I think most of the objections your Briton-on-the-street has with fox hunting is based on contempt for the predators rather than concern for the prey. Fox hunting is one of the most obstentious displays of upper-class priviledge that survives in Britain. Keep in mind that in Europe, unlike America, hunting is traditionally considered an upper-class sport.

I’m in Berkeley, CA. This is urban territory, but I wouldn’t swear by the urbanity of a lot of Berkeleyans. I live in the transitional area where the flats become the hills. No dear here but far too many in the neighboring urban residential hills – you can say – because nobody is allowed to shoot them there. Back a while, they had too many on Angel Island in SF Bay and brought in hunters to drastically reduce their number there.

I eat meat and am not into animal rights. When I was young I had an uncle who hunted occasionally. That period is the last time I’ve ever had venison.

Guns have never appealed to me and I’ve never owned one. During basic training in the US Army, I fired one a few times at a rifle range. I think essentially all guns not used by police or the military should remain only at shooting ranges. In the woods and wildernesses, I only like to hike and camp.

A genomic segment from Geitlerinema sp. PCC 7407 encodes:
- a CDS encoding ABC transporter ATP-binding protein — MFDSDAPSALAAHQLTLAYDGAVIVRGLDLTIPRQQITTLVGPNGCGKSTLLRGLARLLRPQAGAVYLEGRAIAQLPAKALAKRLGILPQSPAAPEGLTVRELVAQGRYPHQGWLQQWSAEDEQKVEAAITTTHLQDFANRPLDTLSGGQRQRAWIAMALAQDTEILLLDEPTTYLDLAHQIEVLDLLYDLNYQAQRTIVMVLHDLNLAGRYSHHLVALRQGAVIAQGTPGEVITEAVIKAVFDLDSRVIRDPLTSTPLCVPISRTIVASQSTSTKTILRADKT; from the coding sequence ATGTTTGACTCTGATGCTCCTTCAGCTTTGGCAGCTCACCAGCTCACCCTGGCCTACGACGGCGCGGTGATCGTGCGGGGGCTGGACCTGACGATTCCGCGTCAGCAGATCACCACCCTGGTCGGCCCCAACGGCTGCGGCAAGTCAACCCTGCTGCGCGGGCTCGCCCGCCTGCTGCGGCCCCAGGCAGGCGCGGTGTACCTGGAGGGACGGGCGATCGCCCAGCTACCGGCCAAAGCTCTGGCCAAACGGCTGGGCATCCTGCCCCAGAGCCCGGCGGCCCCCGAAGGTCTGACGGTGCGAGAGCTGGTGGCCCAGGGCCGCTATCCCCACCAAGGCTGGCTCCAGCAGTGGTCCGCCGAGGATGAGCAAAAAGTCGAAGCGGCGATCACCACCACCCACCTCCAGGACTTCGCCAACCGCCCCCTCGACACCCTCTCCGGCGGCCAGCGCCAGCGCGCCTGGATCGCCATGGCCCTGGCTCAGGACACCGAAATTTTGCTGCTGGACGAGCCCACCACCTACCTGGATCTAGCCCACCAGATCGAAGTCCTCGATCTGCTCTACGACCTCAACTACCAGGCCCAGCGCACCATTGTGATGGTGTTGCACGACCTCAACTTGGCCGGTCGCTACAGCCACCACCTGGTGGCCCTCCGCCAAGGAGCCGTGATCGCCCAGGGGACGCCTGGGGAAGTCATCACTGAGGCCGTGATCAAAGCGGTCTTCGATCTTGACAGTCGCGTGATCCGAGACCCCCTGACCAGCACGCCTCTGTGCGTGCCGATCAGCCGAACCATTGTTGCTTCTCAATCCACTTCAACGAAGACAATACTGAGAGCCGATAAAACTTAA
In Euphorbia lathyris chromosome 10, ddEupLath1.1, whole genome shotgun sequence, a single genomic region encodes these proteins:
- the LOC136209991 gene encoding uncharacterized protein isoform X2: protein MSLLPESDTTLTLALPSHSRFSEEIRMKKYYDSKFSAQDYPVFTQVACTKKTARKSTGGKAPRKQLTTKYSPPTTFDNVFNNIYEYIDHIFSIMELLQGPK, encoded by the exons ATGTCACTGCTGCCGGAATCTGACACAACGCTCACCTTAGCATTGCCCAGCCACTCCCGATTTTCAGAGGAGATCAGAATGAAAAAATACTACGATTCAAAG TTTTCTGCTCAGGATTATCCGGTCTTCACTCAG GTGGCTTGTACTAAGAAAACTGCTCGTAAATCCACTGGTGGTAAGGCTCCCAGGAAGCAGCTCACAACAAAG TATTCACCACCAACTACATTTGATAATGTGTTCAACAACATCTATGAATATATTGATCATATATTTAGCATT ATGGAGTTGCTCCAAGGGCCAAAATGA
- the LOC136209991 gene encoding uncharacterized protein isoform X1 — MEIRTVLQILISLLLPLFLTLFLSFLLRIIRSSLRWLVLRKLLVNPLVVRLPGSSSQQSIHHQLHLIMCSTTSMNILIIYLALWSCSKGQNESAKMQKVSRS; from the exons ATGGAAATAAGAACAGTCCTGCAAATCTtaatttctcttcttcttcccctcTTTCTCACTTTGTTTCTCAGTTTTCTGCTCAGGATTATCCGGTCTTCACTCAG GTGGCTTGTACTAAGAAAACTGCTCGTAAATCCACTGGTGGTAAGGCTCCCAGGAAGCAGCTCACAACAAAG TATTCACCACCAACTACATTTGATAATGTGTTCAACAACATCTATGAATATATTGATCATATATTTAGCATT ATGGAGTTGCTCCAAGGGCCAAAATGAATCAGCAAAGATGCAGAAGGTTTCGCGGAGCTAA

Yes, I think fox hunting, as its always been presented to me at a distance, as a tribe of equestrians and a large pack of dogs chasing one fox to exhaustion, is most ridiculous in respect to consideration as a sport, right in there with bullfighting, cockfighting and dogfighting. But killing animals for sport, in general, is not exactly my idea of an appealing sport anyhow.

I have never talked to any English or Scottish people about fox hunting, so I don’t know their range of emphases on the perpetrators and the victims, but I would guess its usually a combination of the two.

dlv:

I can’t figure someone who makes such a statement without informing us as to what such a positive thing might be. Preventing overpopulation in chicken houses? The only foxes I’ve seen around here are not native gray fox, but rather, imported red foxes.

Squee:

So, who do you shoot with all those guns? I usually stay away from those rednecks up at Tahoe. . .and hike into the back country (but not during hunting season).

Ray

Nanobyte… C’mon, gimme some credit! I target shoot, responsibly!! the last thing I killed was a Blue Jay, and when I did(at age 10), the guy who saw me kill it told me I had to eat my kill…he was a hunter, and believed that nothing that isn’t killed should not be left. But the way he said it scared me, so actually, YES I do shoot what I aim at, but only if it is my dinner!
But, I guess that isn’t always true, cause I don’t eat tin cans, cause that is my only target nowadays. OK?